Tredgold is the subject of a woefully inadequate entry in the ODNB by E.I. Carlyle, "revised" by B.P. Cronin which fails to make any reference to his studies of railways in spite of Ottley. Fortunately, Tredgold is far better served by L.G. Booth's well-researched study in Chrimes. Herein his literary output is clearly identified, and his passion for study and indifferent health are clearly portrayed (the portrait sketch which accompanies the article is highly indicative of the latter). Booth notes that Tredgold was "thirsty for knowledge" and concludes by noting: ""Perhaps he loved learning a bit too much". Chrimes: pp. 716-22. Tredgold was born at Brandon, near the city of Durham, on 22 August 1788 (if the ODNB can be trusted). and died, "exhausted by study" (clearly a condition unlikely to afflict an ODNB biographer), on 28 January 1829, and was buried in St John's Wood chapel cemetery.
The volumes normally ascribed to Thomas Tredgold are something of a problem as it/they began life as a part-work published monthly. The volumes seen by KPJ (and certainly by George Ottley) in the British Library Collection at St Pancras have been bound into three volumes (only the first of which relates to railways and locomotives). They are candidates for the book-carrying event in the Olympics and have a great deal of folding (linen-backed) illustrative material (engravings/diagrams (elevations & plans)). The titles of the fascicules vary between those used on the title pages of the volumes with those on the individual parts. Somebody has at some time corrected some of the pagination on the title pages in ink (a very long time ago!). In many cases the authorship of the parts is corporate: e.g. Robert Stephenson (and this also causes problems of identification. The following follows Ottley to save writing/typing, but with additional annotation reflecting life in the twenty first century. The work was seen on 23 November 2004 at the British Library in the Rare Books Reading Room (copies fetch very high prices) and subsequently in Edinburgh Public Library on 10 August 2005. Clearly, like the century-later Loco Profiles written by Brian Reed, Tredgold has had a vast effect upon the way locomotive history has been perceived and some developments, like the Samuel steam carriage, may have received undue emphasis. If the Norfolk Railway had used oxen nobody would have noticed.
Booth is also the author of several papers presented to the Newcomen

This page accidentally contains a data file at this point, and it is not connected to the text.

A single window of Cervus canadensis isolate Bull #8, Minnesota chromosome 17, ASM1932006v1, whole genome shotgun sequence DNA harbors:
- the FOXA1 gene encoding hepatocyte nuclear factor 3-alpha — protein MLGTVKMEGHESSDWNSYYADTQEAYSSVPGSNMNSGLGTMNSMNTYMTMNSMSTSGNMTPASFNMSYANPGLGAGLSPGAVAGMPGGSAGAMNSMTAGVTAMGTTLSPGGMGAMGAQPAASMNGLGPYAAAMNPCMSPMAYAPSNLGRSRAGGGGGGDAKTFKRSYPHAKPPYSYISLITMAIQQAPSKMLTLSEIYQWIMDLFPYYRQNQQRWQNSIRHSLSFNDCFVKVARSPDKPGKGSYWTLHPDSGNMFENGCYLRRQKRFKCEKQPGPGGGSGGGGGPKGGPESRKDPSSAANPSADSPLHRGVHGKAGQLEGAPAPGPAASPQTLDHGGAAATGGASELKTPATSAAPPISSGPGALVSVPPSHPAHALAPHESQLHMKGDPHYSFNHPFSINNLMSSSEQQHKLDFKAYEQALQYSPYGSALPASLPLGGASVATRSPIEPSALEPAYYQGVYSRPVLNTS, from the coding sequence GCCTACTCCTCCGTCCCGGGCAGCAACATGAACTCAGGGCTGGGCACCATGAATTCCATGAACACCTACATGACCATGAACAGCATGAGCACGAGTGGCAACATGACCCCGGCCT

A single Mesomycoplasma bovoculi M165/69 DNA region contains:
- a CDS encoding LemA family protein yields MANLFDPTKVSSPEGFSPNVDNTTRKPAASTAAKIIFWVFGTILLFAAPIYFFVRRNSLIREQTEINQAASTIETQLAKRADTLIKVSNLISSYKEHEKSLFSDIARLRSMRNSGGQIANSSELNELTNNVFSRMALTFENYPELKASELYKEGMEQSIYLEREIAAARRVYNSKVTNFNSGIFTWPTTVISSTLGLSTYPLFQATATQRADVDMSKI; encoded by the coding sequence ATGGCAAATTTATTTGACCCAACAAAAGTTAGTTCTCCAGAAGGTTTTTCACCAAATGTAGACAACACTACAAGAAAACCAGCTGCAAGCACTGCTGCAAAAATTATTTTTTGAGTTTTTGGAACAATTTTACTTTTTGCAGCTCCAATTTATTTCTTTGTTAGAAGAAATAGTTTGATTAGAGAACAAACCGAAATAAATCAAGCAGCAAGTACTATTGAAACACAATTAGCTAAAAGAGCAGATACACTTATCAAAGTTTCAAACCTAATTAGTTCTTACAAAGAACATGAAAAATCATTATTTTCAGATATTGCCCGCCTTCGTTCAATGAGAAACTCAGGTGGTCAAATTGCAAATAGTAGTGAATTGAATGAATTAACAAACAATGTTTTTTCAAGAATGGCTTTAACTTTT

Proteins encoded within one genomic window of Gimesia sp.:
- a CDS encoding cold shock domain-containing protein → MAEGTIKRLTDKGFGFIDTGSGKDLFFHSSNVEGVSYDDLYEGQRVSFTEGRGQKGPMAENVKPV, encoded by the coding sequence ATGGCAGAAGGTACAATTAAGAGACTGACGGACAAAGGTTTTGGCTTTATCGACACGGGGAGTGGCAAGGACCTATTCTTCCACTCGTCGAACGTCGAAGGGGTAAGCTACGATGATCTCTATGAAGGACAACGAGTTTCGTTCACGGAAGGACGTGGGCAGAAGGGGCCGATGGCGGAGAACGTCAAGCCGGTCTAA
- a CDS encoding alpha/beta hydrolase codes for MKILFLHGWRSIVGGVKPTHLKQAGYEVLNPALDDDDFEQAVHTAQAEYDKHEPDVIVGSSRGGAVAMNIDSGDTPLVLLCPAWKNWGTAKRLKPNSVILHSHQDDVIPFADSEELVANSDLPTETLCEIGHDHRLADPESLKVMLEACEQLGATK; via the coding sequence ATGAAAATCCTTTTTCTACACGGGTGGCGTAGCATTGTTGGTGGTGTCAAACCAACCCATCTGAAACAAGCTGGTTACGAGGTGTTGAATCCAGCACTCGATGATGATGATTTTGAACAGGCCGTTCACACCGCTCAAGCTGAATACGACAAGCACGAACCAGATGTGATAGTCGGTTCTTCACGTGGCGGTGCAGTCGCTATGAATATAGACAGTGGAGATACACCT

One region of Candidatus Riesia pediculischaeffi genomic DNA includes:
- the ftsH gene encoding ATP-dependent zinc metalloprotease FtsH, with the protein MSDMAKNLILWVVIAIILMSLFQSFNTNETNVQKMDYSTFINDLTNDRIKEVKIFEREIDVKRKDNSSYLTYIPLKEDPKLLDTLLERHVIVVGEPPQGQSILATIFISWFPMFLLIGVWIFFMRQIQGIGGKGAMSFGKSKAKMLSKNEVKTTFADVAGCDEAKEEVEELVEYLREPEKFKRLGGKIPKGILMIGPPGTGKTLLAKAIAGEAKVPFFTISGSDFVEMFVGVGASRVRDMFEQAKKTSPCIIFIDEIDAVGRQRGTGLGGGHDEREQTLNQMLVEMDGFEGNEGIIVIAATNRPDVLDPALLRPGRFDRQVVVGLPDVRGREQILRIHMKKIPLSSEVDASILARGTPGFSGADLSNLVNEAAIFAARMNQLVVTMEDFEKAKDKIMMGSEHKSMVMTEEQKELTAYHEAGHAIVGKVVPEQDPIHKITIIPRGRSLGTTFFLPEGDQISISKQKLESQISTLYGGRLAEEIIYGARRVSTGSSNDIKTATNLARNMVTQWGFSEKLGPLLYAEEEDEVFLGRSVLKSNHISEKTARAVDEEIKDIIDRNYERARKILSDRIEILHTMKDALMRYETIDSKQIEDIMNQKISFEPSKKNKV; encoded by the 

Society about Tredgold:
Thomas Tredgold (1788-1829): some aspects of his work. Trans Newcomen Soc., 1979, 51, 57-94.
Thomas Tredgold (1789-1829): some further aspects of his life and work. Trans Newcomen Soc., 1997, 69, 237-48.
Sewell, J. A complete set of rules and regulations for the practical management
of a locomotive engine, and for the guidance of engine drivers.
London, 1848. 72 pp. First Paper
Ottley 4005: Qualifications, pay, and conditions of service; duties, including observations of signals; management of different kinds of trains under various conditions, etc., with 13 tables, and a glossary of terms. Based on practice on the GWR. As well as this the fascicule included description and detailed diagrams of Iron Duke (GWR) (includes plans, elevations and sections), Pyracmon (a GWR 0-6-0 goods engine, again very detailed diagrams) and perhaps surprisingly of the Crampton type.
Description of Mr Samuel's express carriage engine. 2 pp.
As well as including a description of the light locomotive and its carriage, this issue also included a paper on the resistance of railway trains and a glossary which made the fascicule far longer than the two pages recorded. The very light locomotive and carriage could be described as a 2-2-0 or an 0-2-2: it had a vertical boiler..
Armstrong, R. On the dimensions of the locomotive engine boiler in relation
to its evaporative power. Third paper. London,
1850. 12 pp. 13 plates.
Barlow, H.B. Description of the outside-cylinder tank engine constructed
by Messrs. Sharp Brothers & Co. of Manchester with five elaborate engravings
and numerous wood-cuts of details. [London,] 1848. 40 pp. plus 5 plates.
Ottley 2947 Title-page misspells Sharp with a terminal "e". Locomotive built for the Manchester & Birmingham Railway and was a 2-2-2T of 1847.
Woods, Edward. Observations on the consumption of fuel
and the evaporation of water in locomotive and other steam engines. London,
1850. 44 pp. plus 2 plates.5th paper.
Stephenson, R. Description of the patent locomotive steam engine made by
Messrs. Robert Stephenson & Co., of Newcastle-upon-Tyne, for conveying
the earth excavated in the construction of a line of railway. 1850. 68pp
plus 4 plates. Sixth paper.
Ottley 2951: 2-2-2 "ballast engine"
Mr Tayleur's specification and duties of the passenger engine on the Caledonian
Railway. 12pp. Seventh paper.
Ottley 5653 cites Tayleur as the author: the above reflects that used on the document. 6ft diameter driving wheels. 15in x 20 in cyliners. No. 15. (2-2-2) Results of running between Glasgow and Carlisle, and return, on 22, 25, 27 and 29 June 1849.
Messrs. Bury, Curtis, & Kennedy's description of the passenger locomotive
engine 'Wrekin'. 1850. 8 pp. plus 4 plates. Eighth
Ottley 2949: constructed for Shrewsbury & Birmingham Railway
Messrs. R. & W. Hawthorn's description of the locomotive engine and tender
'Plews' made for speed. November 1849. Ninth paper.
16pp + 4 plates.
Ottley 2950: Ottley's title is very different from that quoted above and is less informative.
Mr Crampton's description of his patented locomotive engine, made to equal
the duty of the Great Western Railway engines. Tenth paper. 4pp + 4 plates.
Ottley 2948: the Liverpool: interesting for the explicit claim in the title of being equivalent to the broad gauge in terms of performance
The steam engine...London: 1838. 2 volumes